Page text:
Children's fiction finds a new hero in Just William's long-lost chum

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The Independent Online
IT IS BEING described as a rediscovered classic. Stories by Just William author Richmal Crompton that appeared briefly in the 1940s, and were then forgotten for nearly 50 years, are to be relaunched next week.

The hero is a seven-year-old boy. He gets into scrapes; disasters just seem to happen to him, usually when he is doing his best to be helpful. There is the time he paints his tortoise green and red in the hope that it can replace his neighbour's lost parrot. There is the time he gives the little girl next door (on whom he has a crush) a mouse for her birthday, when what she really wants is a mousse.

Sounds familiar? It is. "Jimmy" is in literary terms a remarkably close relation of the accident-prone William Brown, Just William himself. Such a close relation that it is unlikely any author now would get away with inventing a character so reminiscent of her most famous creation. But in 1947 when the late Richmal Crompton was delighting the country with her William books, London's old Star evening newspaper asked her for more stories to serialise. The William tales were under contract to a publisher, so Miss Crompton came up with Jimmy.

His adventures appeared in the newspaper, were published in book form as Jimmy and Jimmy Again in 1949 and 1951, and then went out of print. Now Richmal Ashbee, Crompton's niece, has asked Macmillan, as the original publishers of William, to put them back into print. When they appear next week they will be with the original illustrations by Thomas Henry (the William illustrator) which did not appear in the original Jimmy books. These illustrations were located in the Star archives.

Macmillan believes that the enduring popularity of William could now ensure similar success for Jimmy and create a new hero in children's fiction. As well as publishing Just Jimmy this month, they will publish a second volume Just Jimmy Again next year.

A further 25 Jimmy stories have been found in the British Library. These have never been published, and Macmillan hopes to publish these in a future volume, though it as yet has no contract to do so.

Lesley Taylor of Macmillan Children's Books said: "Just Jimmy is that rare literary beast - a rediscovered classic. These stories disappeared in the early Fifties, and have been forgotten about until now. We are particularly pleased to be able to publish them with their original illustrations."

Richmal Ashbee agreed yesterday that aside from the difference of a slight stammer there were clear similarities between Jimmy and William. "Richmal Crompton wanted to make Jimmy different," she said, "but he is again her sort of boy - mischievous, inventive and original, and often achieves good when he doesn't intend it.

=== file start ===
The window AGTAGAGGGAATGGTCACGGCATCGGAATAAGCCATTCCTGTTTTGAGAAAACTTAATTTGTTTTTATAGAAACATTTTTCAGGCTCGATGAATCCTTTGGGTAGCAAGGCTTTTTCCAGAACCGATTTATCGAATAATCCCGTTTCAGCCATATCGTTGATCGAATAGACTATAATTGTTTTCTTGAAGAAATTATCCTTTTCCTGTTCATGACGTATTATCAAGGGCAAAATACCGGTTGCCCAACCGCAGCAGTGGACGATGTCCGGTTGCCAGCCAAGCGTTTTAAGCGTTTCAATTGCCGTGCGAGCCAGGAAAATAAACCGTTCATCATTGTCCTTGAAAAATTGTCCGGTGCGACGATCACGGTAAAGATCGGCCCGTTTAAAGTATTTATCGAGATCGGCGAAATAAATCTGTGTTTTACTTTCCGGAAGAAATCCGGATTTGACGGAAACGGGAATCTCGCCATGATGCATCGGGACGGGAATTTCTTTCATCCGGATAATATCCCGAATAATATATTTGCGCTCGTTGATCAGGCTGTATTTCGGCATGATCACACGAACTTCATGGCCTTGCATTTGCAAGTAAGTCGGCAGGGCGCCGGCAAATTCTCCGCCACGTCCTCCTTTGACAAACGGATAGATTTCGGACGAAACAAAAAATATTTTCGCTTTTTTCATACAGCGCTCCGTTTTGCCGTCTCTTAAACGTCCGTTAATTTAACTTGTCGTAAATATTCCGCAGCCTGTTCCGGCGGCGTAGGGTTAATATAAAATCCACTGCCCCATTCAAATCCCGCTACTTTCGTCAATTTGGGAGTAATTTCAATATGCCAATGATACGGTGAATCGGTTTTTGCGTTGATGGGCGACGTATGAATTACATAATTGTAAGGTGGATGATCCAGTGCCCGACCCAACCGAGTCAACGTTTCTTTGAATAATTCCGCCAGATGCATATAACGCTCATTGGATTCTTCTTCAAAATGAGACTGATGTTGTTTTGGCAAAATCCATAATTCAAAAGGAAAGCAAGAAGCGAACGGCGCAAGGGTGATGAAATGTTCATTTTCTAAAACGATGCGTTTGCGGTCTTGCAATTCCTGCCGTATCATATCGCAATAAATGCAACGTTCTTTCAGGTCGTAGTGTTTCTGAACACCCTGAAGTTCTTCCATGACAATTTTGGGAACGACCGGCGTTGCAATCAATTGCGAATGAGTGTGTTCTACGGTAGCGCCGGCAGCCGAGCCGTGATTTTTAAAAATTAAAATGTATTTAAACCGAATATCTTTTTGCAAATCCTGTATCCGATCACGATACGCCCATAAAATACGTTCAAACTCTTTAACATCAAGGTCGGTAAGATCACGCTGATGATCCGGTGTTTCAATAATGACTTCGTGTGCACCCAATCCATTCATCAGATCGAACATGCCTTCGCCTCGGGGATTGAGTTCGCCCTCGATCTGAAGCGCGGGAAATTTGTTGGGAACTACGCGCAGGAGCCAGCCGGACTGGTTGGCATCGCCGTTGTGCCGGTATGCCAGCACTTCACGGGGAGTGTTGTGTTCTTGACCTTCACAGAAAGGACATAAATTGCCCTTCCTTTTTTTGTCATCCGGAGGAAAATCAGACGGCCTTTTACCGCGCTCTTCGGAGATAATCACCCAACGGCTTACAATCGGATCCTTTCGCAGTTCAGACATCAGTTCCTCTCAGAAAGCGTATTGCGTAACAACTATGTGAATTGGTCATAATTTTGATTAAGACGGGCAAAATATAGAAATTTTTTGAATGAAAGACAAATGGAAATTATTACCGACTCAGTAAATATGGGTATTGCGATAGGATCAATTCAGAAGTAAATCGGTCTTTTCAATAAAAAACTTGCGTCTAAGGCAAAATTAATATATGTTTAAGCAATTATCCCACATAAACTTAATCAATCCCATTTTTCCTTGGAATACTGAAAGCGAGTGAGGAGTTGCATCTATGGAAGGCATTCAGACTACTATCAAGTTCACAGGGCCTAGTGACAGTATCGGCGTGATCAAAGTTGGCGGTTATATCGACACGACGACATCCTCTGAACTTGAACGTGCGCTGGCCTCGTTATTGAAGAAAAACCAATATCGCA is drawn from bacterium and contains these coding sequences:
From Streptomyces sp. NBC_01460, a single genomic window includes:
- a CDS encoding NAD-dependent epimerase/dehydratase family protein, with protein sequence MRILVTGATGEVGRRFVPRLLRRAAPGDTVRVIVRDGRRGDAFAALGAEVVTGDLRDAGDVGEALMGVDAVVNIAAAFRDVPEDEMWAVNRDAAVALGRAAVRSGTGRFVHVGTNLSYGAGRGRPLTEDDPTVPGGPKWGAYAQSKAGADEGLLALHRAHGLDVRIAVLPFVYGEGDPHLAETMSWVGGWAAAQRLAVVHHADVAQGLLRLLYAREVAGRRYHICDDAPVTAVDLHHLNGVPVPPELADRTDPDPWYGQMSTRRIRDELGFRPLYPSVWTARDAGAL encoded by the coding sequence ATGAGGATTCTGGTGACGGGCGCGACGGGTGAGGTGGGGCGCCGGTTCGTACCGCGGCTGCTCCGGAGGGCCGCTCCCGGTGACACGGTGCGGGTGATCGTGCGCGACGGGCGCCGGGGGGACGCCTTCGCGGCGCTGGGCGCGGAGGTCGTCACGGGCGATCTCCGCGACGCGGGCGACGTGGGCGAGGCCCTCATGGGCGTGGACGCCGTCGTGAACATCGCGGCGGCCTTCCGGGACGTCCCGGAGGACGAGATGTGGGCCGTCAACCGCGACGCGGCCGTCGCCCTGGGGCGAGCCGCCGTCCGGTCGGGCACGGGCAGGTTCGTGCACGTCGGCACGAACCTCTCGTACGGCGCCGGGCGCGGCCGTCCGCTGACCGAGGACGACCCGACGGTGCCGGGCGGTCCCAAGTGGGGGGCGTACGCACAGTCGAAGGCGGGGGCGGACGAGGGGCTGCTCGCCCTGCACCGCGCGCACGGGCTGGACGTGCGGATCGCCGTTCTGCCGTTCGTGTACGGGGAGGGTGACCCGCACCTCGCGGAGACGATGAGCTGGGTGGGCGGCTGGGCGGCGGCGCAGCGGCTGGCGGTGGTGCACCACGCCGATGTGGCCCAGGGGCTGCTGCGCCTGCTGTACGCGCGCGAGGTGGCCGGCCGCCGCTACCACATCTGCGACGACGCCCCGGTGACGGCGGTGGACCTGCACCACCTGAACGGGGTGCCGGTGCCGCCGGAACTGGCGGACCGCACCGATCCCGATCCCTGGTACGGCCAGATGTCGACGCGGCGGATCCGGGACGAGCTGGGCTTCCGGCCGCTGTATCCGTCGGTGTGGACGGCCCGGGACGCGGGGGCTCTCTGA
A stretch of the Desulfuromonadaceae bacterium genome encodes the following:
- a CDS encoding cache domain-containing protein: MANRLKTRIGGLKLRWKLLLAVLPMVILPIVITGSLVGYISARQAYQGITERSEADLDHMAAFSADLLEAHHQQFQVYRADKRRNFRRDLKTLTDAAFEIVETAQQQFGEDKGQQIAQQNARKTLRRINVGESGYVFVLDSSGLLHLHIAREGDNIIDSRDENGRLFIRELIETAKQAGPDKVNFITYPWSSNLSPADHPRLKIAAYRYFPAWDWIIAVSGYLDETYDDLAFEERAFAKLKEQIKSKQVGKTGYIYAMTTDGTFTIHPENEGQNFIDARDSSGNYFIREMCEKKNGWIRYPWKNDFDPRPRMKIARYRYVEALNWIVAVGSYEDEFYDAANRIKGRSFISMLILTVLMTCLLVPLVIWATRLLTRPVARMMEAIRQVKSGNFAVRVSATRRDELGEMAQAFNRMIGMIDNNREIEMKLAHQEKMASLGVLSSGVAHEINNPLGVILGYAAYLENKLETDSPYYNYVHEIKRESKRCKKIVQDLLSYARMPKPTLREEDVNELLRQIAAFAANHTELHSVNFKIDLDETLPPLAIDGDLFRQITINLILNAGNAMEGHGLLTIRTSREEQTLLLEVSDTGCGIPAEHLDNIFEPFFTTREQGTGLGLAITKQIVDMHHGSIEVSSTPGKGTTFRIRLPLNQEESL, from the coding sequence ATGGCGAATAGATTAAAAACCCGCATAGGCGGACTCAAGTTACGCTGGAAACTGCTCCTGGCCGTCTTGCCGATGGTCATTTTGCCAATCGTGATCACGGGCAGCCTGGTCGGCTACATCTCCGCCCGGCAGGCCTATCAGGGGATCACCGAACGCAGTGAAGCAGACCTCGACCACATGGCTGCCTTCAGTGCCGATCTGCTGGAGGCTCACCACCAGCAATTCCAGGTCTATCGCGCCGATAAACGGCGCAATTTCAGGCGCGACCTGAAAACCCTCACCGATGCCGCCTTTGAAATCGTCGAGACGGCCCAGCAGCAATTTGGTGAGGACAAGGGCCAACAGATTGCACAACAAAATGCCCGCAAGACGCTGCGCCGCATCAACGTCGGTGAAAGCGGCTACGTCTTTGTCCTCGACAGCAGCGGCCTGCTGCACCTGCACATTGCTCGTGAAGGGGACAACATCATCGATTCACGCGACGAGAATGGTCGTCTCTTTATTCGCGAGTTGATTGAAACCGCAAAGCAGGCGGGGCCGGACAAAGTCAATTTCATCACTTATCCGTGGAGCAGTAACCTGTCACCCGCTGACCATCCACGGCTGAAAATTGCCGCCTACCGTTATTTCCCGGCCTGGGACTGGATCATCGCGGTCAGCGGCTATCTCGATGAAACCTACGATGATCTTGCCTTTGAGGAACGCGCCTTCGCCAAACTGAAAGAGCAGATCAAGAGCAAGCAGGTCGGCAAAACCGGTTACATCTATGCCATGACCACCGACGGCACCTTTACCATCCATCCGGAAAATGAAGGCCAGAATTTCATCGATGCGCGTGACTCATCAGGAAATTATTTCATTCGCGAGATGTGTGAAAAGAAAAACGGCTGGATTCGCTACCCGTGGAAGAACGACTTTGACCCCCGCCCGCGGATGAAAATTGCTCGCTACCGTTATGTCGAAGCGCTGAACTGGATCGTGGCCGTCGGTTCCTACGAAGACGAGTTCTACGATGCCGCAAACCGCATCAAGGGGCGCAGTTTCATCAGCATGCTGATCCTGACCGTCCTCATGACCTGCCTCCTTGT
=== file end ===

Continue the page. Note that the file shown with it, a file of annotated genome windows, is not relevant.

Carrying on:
"I like the stories, but Jimmy can't, I think, avoid being a shadow of William. I don't think Richmal Crompton was surprised that the Just Jimmy stories didn't take off. She knew people really wanted William. But the climate is different now, and people who like William will be interested to read these."

Richmal Crompton, the child of a curate schoolmaster, was born in 1890. She never married, and in 1923 an attack of polio left her permanently disabled. The first collection of William stories, Just William, was published in book form in 1922. The enormous popularity of William kept Crompton writing about him up to her death in 1969.

The inspiration for William is believed to have come from Crompton's nephew, Jack, the son of her sister Gwen. Jack was a lively boy and Crompton studied his more colourful exploits and drew on them for her writing.

Her first story to be professionally published appeared in the Girl's Own Paper in 1918 and was called "Thomas", again inspired by her nephew.

Her last book, William the Lawless, was published posthumously in 1970, with one uncompleted story, "William's Foggy Morning", finished from notes which she had left, by Richmal Ashbee.

William has delighted generations of adults and children alike since his first appearance in 1919. He had his own society, The Outlaws Club, which manages to unite in a common love of mischief such diverse personalities as Alan Coren, Joanna Lumley, Norman Tebbit, Denis Healey and Victoria Wood.

Jimmy never enjoyed the same fame. But London's Star newspaper did endeavour to make him something of a hero, running a competition in 1947 to find a local boy who was most like Jimmy. The winner won a fortnight's seaside holiday for himself and his family. The newspaper cutting gives a flavour of the times. Nearly 2,000 Jimmy fans were at the Odeon Cinema in Kensington for the finals to hear the nine-year-old winner recount his scrapes.

Apart from the 38 books, William has appeared on film, television (played by Dennis Waterman, Adrian Dannatt and, most recently, Oliver Rokison) and radio - most recently on BBC Radio 4, read by Martin Jarvis.